Leopold Mozart on 19 July 1763 from Schwetzingen to a friend in Salzburg.
It gives you some idea of the influence of royalty but, unfortunately, I have no pictures of that event. However, let me indulge with snaps of the Apollo Temple, set amidst the woods to the right centre of the gardens. This splendid edifice is not overwhelming but blends nicely into the garden though is noticeable from afar.
Rhein, Rhine, I don't care how you spell it; it's still a busy river.
Now, I should mention here that I come from a country with the world's slowest flowing river and the one that flows into my home town's port often is going backwards due to the tidal influence. So, for me, watching a river tearing through the countryside is a novelty and, every time I go to Europe I love to sit and watch the rivers for a time.
So it was that Rosemarie and I, chaperoned by Trekki, ended up having lunch in an atmospheric pub down by the river.
The weather (see pic 5) initially threatened then shortly after delivered. In fact, there were flurries of snow while we looked outside from our cosy world.
Watching the river traffic motor by fascinates me. How they manouvre those long craft into a stiff current never ceases to amaze me.
Though the river is the reason for being for Speyer and other towns like it, you may well overlook it as I suspect most tourists do, because it's hidden pretty much behind the cathedral.
If there is any way you can gain entrance to this church whilst you are in Speyer (ask at the Tourist Information office) then do so.
We were lucky enough to have a tour during the 2008 VT Euromeet.
Although the church is not especially old (built 1701-1717) its interior has been preserved exactly as it was. Wooden panels cover the ceiling, and flow along the galleried walls, all covered in detailed paintings of Biblical scenes. The artist was Johann Christian Gutbier.
The abundance of paintings is almost overwhelming, and all the more surprising given that this is a Protestant (Lutheran) church. I always associate Protestantism with a lack of interior decoration, but perhaps that is more of a UK thing (thanks to Oliver Cromwell and the Puritans).
Definitely worth investigating the possibility of access.
Trinity Church (Dreifaltigkeitskirche) is not open to the public except by arrangement (it has wonderful painted wooden panels and ceiling). It dates from the early 1700s, but if you walk round to the left-hand side you will find evidence for a much older building tucked away.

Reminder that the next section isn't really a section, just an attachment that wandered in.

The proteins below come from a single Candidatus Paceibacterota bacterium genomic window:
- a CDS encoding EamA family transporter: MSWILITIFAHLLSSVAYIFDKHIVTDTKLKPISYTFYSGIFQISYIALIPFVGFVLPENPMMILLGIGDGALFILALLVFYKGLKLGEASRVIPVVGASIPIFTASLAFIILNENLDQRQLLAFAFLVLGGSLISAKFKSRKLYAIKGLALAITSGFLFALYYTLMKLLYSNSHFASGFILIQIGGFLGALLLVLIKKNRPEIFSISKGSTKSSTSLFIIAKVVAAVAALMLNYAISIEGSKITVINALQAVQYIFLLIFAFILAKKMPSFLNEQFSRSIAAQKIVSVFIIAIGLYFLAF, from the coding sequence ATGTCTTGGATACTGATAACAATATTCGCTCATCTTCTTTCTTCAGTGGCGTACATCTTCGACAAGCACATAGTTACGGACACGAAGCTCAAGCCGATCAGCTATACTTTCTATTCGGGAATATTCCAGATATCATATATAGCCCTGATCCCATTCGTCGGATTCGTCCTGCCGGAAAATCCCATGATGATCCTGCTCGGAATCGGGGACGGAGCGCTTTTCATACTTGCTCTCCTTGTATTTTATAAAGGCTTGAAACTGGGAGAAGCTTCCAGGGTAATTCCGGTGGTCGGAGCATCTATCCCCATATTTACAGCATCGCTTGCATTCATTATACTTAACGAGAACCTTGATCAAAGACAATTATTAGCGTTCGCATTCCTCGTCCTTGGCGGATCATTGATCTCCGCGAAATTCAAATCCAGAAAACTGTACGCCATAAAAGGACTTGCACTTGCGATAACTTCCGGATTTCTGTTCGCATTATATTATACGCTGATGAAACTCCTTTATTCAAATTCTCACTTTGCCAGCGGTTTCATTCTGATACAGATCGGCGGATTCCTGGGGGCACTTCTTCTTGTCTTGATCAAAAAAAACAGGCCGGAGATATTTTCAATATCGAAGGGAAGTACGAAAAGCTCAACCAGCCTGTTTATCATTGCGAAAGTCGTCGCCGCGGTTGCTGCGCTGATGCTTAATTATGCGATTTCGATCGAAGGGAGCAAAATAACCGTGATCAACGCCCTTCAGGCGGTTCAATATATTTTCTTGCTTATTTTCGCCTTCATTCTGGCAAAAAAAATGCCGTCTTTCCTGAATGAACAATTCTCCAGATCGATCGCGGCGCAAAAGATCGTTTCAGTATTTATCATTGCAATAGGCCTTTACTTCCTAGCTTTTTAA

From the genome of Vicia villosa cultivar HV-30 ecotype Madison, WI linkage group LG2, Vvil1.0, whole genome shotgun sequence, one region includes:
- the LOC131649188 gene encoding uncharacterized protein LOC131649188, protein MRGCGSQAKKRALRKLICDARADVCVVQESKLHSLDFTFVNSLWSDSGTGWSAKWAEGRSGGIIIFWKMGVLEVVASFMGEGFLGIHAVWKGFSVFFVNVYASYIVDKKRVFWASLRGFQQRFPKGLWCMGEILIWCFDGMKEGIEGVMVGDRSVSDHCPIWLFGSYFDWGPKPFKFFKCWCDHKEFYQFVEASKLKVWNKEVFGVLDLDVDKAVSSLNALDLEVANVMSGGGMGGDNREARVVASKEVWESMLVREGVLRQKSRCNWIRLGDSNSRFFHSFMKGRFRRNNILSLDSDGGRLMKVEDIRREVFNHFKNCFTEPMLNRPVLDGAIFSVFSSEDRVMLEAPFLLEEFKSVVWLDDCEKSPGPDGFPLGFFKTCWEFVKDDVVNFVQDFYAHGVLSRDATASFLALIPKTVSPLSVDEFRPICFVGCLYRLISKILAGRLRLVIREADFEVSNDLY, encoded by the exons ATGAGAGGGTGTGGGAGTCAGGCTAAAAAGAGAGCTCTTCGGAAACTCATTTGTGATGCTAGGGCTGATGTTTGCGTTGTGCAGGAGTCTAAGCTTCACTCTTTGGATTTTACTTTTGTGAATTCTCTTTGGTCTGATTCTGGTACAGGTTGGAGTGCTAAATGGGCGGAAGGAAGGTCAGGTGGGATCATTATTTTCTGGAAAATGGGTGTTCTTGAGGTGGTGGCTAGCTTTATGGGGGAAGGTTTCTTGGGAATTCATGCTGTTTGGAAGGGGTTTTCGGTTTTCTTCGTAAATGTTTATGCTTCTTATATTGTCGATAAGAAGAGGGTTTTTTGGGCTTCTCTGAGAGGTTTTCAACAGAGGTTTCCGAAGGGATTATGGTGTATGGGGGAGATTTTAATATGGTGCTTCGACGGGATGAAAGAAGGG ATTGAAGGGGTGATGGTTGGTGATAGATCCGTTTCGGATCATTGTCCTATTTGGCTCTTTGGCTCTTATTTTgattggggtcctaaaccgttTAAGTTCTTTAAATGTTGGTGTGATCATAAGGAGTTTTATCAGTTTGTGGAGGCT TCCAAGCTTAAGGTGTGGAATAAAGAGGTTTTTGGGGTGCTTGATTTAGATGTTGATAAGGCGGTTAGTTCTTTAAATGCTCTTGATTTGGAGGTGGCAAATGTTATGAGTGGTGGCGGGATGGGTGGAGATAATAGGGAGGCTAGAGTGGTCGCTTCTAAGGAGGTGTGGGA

This was, I believe, the original place of worship on the site and is certainly Medieval (the window arches give it away. There's a plaque explaining its history on the wall (in German though).
It's easy to walk straight into the main building, or just look at the large memorials in the porch.
But do check around the inside of the structure, because there are some lovely (mainly animal) small carvings. They are the sort of thing I imagine secondary masons would produce; those not considered good enough to work on the really impressive stonework, but still very skilled men (they were always men).
Worth looking for.
If you have time (and I highly recommend to take the time), you should stroll around in the backstreets of Speyer’s old town. Maximilianstraße (the one that runs between the Cathedral and Altpörtl) is surely the town’s vein, but… from my experience the backstreets do have much more charm, maybe because you can walk there in high season without being run over or squeezed in the masses.
The parts of Speyer I am talking about are north and south of Maximilianstraße, lovely old houses, tucked in the tiny streets, marvellous details, which tell about the history, some renovated, some not.
For example, if you are at Memorial Church (Gedächtniskirche), southwest of Altpörtl, try and find your way back to the Cathedral by walking through the backstreets. Don’t worry, you won’t get lost – the Cathedral is towering the town and you’ll see her once in a while.
Or walk north of the Cathedral, through Hasenpfuhl, an old district (would translate into rabbit puddle), with Speyerbach running through it, the old fishermens’ quarters.
I’ll do some more walks in Speyer’s backstreets and will report of course :)
A showcase for local architecture, the Archaeologisches Schaufenster was closed when we visited, but it was immediately opposite our hotel, in Gilgenstrasse 13, so we could look at the items dispayed in glass cabinets outside, showing archaeological finds from the region.